“I wasn’t aware of all the measurements we can take to fight climate change until I took the ‘Coastal Resiliency’ course,” said East Side Community High School Student Jeisica Sookoo. It opened my eyes to a broader way of thinking about the work that goes into the building process and now, I’m interested in learning about building for animals.”
“I volunteered at an animal shelter last year because I was concerned about the well-being of animals. Going forward, I want people to be more aware of the needs of animals and know that they are just as important as us humans.”
“I’m an animal lover and it bothers me that many animals are becoming extinct because of climate change and poachers,”
Reece School Student Shanice Negrong. “We need to save the animals from becoming extinct because they are part of the circle of life.”
In the future, I want to see controlled natural habitats that aren’t confined within four walls, where animals can live and mate peacefully without poachers and can have their own type of protection, similar to the East Side Coastal Resiliency project.”
DDC has completed several projects over the last two decades at the Zoo, including replacement of the fence at the Wildlife Conservation Society, a new irrigation system throughout the Zoo, the renovation of the Lion House and the replacement of the roof at the Wildlife Health Center. DDC recently constructed a parking lot at the Bronx Zoo with 700 spots and an integrated storm water management system. DDC will also start another project next summer to upgrade the Zoo’s backup electrical equipment.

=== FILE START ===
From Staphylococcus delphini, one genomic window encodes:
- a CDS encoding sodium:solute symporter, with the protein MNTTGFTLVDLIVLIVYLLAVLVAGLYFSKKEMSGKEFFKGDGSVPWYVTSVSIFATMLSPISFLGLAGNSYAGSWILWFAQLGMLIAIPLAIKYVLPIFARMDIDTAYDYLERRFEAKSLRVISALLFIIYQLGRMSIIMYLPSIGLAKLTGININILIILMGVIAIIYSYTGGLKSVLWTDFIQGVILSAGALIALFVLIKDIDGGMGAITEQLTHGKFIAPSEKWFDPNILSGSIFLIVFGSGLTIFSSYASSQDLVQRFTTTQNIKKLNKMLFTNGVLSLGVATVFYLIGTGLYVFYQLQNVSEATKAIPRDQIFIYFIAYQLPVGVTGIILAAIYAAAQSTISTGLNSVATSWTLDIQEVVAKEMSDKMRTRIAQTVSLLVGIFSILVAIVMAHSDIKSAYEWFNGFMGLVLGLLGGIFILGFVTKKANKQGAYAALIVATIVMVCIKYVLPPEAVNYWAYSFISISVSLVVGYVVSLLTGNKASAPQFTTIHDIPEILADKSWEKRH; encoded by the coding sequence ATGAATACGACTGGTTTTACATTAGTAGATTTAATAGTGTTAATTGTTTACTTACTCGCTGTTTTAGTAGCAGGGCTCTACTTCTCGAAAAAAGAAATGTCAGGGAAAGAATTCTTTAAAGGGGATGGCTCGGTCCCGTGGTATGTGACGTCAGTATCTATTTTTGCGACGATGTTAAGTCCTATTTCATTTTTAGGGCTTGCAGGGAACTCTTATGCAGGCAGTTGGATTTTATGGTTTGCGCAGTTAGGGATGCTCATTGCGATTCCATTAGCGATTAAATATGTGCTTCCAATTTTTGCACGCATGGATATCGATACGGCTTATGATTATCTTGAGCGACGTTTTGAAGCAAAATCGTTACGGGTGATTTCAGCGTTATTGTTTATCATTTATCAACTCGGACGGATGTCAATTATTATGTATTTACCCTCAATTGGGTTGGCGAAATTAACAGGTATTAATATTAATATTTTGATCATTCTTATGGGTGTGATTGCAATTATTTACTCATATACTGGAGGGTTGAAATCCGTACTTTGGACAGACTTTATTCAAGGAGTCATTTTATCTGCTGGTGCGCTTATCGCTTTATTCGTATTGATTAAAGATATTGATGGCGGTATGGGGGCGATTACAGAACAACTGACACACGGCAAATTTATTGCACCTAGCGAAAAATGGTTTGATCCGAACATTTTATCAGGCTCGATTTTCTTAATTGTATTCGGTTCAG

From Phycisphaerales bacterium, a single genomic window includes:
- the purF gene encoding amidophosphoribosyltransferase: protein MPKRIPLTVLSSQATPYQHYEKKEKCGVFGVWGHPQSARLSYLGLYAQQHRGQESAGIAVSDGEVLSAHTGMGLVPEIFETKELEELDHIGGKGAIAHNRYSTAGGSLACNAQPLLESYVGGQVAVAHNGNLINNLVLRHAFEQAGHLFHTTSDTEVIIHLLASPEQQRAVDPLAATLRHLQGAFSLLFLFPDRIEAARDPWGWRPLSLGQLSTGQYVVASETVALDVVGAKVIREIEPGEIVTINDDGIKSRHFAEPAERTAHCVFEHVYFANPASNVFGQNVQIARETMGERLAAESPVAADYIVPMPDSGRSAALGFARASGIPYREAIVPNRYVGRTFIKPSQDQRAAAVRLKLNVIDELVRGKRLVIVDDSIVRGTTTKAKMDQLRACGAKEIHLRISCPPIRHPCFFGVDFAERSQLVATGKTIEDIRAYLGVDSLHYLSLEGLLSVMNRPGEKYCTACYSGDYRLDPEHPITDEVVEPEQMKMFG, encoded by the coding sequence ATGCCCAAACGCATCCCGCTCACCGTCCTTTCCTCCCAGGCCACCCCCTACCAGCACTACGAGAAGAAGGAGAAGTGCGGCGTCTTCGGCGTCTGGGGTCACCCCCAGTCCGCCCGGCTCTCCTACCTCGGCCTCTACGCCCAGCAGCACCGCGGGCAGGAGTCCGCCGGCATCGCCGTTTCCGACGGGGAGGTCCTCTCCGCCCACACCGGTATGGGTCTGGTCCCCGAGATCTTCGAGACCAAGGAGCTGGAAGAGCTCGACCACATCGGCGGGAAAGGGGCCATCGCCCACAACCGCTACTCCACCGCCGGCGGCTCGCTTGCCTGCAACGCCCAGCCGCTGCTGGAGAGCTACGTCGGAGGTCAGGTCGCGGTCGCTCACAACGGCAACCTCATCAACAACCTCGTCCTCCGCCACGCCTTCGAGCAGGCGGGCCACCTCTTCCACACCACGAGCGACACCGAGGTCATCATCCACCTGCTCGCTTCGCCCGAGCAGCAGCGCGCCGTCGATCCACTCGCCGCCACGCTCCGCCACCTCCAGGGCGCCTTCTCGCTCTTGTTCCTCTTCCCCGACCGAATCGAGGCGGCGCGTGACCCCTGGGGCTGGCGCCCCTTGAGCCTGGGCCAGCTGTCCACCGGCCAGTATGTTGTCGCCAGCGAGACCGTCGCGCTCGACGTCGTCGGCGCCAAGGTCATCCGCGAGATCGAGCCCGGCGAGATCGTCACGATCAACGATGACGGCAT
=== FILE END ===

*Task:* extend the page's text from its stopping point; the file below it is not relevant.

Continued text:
DDC celebrated the completion of the $9 million extensive renovation of the Staten Island Zoo Aquarium in November 2018, which was completed six months ahead of schedule. The full reconstruction of the aquarium and the Zoo’s main building foyer replaced 15 small tanks with four large tanks, each representing various marine habitats. Three new high-efficiency boilers were added in the building’s cellar and new energy-efficient HVAC units were installed on the roof. New lighting and new flooring were installed for the comfort and safety of visitors, and new life support systems for marine life were added beneath the aquarium’s main floor, with pumps, plumbing and filters capable of managing saltwater and freshwater environments.
DDC’s STEAM education initiative was established in 2014 to create a diverse and inclusive pipeline for New York City's youth to engage in the architecture, construction and engineering industries. Other successful DDC STEAM programs include the ACE Mentor Program, Town & Gown and the High School Summer Internship Program, a six-week paid internship program for students interested in pursuing careers in architecture, engineering, building trades, public administration, business administration or information technology. Overall, DDC STEAM has served 3,633 students since its inception.